A lack of spring rain and recent frost events are likely to reduce final grain crop tonnage in the state, but a record-breaking harvest is still within reach.
A lack of spring rain and recent frost events are likely to reduce final grain crop tonnage in the state, but a record-breaking harvest is still within reach, according to the Grain Industry Association of Western Australia.
GIWA’s September crop report said the cold temperatures experienced in early September would reduce deliveries by growers in the worst-hit areas by at least 50 per cent on previous estimates.
There were also several frost events in late August.
At the same time as frost and cold temperatures were reducing potential grain yield, dry conditions have affected crops in the northern grain growing regions.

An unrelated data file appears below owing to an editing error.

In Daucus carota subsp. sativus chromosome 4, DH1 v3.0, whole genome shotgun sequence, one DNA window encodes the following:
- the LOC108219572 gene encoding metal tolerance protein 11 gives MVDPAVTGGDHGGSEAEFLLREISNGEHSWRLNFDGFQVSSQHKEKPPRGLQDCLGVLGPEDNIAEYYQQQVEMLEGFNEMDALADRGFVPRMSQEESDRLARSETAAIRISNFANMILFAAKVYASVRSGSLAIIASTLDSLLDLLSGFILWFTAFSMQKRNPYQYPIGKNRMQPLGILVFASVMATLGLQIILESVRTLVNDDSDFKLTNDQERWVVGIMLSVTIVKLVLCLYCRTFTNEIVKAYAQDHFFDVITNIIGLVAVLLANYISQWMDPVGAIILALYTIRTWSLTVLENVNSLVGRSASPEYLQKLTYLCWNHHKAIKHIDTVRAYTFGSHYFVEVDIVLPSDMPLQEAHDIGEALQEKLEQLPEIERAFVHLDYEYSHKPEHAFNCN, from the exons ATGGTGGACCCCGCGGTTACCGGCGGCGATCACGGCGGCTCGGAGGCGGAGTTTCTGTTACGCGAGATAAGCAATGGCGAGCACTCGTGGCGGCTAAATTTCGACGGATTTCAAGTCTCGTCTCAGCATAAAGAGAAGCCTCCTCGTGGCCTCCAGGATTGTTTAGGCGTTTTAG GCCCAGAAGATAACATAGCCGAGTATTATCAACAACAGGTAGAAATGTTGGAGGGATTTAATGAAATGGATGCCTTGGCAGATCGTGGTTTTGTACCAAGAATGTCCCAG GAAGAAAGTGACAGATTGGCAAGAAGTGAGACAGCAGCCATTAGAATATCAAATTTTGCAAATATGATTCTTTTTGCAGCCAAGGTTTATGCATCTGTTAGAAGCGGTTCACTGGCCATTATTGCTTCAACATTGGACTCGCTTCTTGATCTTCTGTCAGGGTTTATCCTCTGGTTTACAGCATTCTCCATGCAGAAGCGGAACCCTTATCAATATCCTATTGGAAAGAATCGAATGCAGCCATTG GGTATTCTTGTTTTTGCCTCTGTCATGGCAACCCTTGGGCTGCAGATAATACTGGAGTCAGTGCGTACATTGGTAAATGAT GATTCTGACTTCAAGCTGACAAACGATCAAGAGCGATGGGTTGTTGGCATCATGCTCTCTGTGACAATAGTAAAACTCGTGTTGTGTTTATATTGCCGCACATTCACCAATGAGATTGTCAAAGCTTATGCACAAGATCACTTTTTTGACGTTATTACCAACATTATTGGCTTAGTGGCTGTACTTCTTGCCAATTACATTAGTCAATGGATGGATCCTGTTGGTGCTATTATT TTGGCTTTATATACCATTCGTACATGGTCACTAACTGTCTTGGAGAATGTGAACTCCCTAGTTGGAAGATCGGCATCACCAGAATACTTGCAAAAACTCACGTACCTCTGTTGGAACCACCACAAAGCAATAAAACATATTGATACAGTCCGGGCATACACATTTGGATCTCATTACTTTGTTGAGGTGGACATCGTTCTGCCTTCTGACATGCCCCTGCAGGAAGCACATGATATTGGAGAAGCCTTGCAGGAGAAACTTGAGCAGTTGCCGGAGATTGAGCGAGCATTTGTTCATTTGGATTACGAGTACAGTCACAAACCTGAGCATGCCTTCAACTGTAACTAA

In August, GIWA predicted the state would record a record tonnage of 20mt.
Tonnage is now estimated to reach 19.3mt.
The 2021 season is expected to produce 10.6mt of wheat, 5mt of barley and 2.4mt of canola.
These figures will still surpass the last record-breaking crop in 2016 when 18.2mt was harvested.
The Geraldton zone, which was looking like it would produce an excellent crop three weeks ago, has been hit hard by a lack of rainfall and several hot days in a row.
If there is no more useful rain in the northern and eastern growing regions, total grain production could slide further, GIWA said.
Albany East and the Esperance Zone are still on track to record positive yields.